[This article was contributed by Arthur I. Cyr, author of “After the Cold War -- American Foreign Policy, Europe and Asia” (NYU Press and Palgrave/Macmillan). He has taught at the Universities of Chicago and Illinois, Northwestern University and Carthage College (Clausen Distinguished Professor).]
On January 26, U.S. military troops killed 11 members of the Islamic State, including him. Members of this violent fundamentalist movement were engaged in a mountainous cave complex in Somalia. Al-Sudani was a powerful effective leader, involved in broad coordination of military and terrorist operations.
The Islamic State has been formally classified as a terrorist organization by the United Nations.
U.S. Secretary of Defense Lloyd Austin announced the special military operation. His statement noted Bilal al-Sudani “… was responsible for fostering the growing presence of ISIS in Africa and for funding the group’s operations worldwide, including in Afghanistan.”
Secretary Austin emphasized the crucial importance of intelligence professionals in making the successful operation possible.
Earlier, on January 20, U.S. Africa Command at the request of the Somali government undertook a successful joint military operation. This attack took place northwest of Mogadishu near an area named Galcad. Somali National Army troops were engaged in heavy combat there with the terrorist movement al-Shabaab, based in Somalia.
Previously, a decade ago, al-Sudani was involved in recruiting and training members of al-Shabaab. This organization is directly associated with al-Qaeda, which carried out the 9/11 mass murder attacks in the United States in 2001.
For decades, Somalia has been generally regarded as a “failed state,” with the government unable to provide even elementary services or security. In 1993, a U.S. military mission to Somalia ended in frustration after the killing of 18 U.S. Army Rangers. The book and film “Blackhawk Down” describe this. Pirates operating off the coast of Somalia are a continuing, vexing challenge.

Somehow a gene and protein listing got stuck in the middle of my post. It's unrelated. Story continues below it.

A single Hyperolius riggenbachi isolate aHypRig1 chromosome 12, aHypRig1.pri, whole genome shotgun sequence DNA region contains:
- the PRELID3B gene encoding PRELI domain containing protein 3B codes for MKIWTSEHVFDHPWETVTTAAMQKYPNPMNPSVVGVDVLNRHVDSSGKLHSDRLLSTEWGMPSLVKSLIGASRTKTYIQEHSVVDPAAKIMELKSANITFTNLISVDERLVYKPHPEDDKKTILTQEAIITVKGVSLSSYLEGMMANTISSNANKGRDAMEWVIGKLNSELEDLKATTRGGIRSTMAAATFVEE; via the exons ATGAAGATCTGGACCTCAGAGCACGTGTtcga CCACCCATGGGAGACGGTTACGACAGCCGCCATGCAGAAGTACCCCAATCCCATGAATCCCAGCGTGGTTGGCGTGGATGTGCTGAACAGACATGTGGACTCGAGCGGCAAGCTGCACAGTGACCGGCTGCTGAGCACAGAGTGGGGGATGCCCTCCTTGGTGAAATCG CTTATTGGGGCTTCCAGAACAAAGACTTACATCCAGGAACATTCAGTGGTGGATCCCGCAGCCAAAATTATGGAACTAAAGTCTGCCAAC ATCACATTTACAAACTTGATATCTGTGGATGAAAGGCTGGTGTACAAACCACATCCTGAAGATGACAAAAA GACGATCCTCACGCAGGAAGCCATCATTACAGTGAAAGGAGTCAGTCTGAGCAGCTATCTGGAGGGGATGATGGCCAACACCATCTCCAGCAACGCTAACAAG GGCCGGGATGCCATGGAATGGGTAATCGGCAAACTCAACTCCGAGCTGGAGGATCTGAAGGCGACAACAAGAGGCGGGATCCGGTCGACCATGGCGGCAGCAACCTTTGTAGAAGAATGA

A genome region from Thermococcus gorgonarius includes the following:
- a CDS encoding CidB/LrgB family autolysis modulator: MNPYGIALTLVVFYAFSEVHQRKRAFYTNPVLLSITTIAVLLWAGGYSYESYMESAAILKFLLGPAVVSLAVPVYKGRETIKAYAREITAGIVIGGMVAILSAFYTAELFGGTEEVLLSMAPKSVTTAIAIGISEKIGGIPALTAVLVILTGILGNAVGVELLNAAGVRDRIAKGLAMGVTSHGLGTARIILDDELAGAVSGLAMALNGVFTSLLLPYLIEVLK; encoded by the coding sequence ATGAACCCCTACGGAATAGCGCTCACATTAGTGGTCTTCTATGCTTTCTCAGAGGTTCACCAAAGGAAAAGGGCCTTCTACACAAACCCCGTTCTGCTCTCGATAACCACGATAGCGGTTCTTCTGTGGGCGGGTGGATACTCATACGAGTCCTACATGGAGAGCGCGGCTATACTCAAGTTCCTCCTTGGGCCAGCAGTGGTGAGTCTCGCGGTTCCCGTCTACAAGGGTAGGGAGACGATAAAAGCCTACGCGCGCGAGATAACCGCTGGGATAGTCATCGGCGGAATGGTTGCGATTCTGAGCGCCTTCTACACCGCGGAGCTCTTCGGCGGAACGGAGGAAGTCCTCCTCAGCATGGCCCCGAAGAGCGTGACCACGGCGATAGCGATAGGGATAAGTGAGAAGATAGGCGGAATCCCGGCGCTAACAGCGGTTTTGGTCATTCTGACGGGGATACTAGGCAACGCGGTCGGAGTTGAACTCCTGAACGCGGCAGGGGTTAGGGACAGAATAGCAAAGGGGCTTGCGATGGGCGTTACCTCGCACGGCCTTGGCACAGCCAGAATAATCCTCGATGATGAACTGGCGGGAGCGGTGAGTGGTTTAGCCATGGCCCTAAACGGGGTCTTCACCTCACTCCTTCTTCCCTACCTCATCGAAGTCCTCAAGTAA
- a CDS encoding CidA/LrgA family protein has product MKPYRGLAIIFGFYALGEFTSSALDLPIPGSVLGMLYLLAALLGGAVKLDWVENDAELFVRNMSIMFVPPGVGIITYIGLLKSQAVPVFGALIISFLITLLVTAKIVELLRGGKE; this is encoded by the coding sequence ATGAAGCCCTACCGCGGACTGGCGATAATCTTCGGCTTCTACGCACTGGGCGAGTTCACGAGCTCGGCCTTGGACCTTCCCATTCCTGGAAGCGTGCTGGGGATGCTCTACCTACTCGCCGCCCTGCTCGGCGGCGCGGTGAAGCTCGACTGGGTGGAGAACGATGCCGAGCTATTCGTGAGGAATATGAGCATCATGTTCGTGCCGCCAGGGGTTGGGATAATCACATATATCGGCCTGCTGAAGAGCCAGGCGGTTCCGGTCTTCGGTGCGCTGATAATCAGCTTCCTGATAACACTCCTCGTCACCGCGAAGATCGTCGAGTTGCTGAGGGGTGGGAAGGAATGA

Al-Shabaab was formed around December 2006, from the shifting formations of extreme, essentially truly insane, terrorist groups. Included were extreme elements of the formerly stabilizing Islamic Courts Union. American terrorist Omar Hammami was involved until killed in a power struggle.
Historically, Americans have been absent-minded about Africa. Past presidents generally focused on other parts of the world, with notable exceptions. Senator John F. Kennedy was chairman of the African Affairs Subcommittee of the Senate Foreign Relations Committee, extremely attentive to that task, and carried concern about Africa into the Oval Office.
President Jimmy Carter in office and since has steadfastly worked with Africa. The Carter Center has devoted sustained emphasis to public health and related problems of that continent. One dramatic result is the virtual eradication of guinea worm, a devastating agonizing disease. Carter effectively leveraged his center’s efforts into World Bank efforts targeting the disease.
Former President Bill Clinton achieved rockstar status in Africa, a popular stop in his travels on behalf of the Clinton Foundation. Presidents George W. Bush and Barack Obama devoted at least periodic attention to the continent while in office, reflecting the changing times.
President John F. Kennedy deserves credit for establishing the Peace Corps, a concept promoted by former first lady Eleanor Roosevelt and Senator Hubert Humphrey (D-MN). The Peace Corps is remarkably durable, today involving selfless volunteers ranging widely in age.
Related, enormous growth in private philanthropy means there are unprecedented opportunities to raise living standards across Africa. Basic safety and security, however, remains a challenge.
Terrorists generate continuing death, destruction and headlines, but have yet to demonstrate appeal to the average person in Africa -- or elsewhere on the globe.
The world today rejects extremism.
Learn: Mrs. Roosevelt talks with JFK:
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